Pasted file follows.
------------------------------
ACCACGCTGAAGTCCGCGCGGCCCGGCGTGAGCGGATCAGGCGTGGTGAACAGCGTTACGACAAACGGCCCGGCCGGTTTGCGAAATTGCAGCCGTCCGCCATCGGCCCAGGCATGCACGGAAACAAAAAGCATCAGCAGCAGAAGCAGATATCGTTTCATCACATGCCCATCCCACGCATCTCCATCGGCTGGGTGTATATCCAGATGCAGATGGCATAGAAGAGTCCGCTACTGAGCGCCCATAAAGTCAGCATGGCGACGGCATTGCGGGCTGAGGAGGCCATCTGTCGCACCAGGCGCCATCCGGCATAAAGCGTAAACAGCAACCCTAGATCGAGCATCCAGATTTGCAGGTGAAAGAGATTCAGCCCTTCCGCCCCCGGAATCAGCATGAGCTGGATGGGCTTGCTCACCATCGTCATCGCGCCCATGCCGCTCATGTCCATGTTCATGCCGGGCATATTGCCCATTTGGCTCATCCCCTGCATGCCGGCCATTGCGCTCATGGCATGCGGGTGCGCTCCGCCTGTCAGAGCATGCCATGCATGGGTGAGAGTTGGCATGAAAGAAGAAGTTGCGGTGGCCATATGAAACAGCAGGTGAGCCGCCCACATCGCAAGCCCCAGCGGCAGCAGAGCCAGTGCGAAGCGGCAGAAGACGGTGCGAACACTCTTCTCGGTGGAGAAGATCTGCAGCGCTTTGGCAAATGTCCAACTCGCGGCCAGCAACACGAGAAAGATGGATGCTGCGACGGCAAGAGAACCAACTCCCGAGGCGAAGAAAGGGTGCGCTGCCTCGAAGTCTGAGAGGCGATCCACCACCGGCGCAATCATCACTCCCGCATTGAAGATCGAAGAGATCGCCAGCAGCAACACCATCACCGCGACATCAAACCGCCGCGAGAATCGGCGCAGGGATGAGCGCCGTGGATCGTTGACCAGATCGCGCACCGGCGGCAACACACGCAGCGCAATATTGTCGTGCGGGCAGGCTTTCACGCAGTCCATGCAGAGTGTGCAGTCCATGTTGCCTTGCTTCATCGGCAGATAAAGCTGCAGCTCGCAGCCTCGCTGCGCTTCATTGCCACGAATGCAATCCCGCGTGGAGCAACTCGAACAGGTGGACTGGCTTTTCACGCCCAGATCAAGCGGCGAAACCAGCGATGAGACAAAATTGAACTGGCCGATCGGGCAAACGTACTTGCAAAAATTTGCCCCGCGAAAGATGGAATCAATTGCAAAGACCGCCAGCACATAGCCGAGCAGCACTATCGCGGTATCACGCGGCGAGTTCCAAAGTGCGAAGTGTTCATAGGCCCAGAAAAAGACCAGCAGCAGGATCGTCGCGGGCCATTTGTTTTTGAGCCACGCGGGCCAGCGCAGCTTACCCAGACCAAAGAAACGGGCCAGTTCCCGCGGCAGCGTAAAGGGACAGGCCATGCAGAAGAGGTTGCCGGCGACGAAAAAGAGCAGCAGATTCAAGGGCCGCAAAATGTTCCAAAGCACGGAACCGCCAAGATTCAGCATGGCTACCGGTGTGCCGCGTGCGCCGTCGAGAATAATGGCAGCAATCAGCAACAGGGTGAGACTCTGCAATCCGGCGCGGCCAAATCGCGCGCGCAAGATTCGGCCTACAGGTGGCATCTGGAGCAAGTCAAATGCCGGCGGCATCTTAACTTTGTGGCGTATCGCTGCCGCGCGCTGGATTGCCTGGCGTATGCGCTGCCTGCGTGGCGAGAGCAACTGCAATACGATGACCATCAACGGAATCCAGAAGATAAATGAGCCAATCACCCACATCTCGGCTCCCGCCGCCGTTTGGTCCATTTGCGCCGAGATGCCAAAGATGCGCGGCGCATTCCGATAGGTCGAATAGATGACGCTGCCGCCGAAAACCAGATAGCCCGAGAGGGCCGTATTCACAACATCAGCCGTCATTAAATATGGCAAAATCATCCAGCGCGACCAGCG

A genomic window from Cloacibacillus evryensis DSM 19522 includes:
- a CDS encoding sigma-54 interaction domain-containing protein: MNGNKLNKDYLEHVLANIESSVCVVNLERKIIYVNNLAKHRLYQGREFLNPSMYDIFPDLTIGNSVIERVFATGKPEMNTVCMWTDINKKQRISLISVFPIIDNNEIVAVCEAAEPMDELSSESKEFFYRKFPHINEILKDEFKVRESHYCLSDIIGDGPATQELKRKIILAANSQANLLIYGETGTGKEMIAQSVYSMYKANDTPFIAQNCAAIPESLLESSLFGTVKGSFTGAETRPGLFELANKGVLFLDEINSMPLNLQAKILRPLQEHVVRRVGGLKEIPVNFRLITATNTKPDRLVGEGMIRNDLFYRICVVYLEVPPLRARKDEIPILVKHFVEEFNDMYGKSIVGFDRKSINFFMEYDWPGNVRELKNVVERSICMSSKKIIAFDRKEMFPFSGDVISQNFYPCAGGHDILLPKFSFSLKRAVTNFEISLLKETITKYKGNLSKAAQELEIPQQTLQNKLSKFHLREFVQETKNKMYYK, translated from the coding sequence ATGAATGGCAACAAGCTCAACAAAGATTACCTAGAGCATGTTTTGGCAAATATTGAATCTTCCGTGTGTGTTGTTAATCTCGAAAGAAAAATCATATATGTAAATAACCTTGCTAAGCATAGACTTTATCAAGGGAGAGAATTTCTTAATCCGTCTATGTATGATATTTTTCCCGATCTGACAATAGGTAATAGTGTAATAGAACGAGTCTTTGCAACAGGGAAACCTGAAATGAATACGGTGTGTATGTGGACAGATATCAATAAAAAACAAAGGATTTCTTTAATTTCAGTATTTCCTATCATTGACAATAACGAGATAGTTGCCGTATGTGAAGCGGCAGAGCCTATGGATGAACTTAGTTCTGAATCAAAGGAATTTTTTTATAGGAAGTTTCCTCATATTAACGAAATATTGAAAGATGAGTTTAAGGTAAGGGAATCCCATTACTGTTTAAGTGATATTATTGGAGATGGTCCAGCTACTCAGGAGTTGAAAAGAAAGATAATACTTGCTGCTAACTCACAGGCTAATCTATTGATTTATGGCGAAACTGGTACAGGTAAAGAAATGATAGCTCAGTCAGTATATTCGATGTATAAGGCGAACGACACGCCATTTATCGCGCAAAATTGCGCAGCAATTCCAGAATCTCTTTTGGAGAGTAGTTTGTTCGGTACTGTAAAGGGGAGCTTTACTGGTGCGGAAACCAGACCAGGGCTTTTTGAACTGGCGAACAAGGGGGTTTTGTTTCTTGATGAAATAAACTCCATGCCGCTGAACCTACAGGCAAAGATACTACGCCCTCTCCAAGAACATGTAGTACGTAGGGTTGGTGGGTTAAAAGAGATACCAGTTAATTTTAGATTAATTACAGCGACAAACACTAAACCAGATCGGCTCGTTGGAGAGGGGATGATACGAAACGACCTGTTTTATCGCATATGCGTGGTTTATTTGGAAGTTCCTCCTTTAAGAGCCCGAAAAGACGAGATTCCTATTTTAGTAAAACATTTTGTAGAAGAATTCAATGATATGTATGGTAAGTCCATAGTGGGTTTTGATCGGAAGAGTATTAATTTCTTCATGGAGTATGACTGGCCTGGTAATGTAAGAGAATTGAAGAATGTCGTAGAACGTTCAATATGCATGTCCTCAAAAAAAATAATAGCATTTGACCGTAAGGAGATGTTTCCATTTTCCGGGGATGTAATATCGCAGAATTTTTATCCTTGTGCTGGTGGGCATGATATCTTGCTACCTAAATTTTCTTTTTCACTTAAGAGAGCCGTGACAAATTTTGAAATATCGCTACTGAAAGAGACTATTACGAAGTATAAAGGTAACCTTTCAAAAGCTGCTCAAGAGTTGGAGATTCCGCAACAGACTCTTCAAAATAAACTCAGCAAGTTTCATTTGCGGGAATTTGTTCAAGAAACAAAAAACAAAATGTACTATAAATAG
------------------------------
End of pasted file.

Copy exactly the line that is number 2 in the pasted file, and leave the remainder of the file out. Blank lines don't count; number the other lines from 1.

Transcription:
A genomic window from Cloacibacillus evryensis DSM 19522 includes: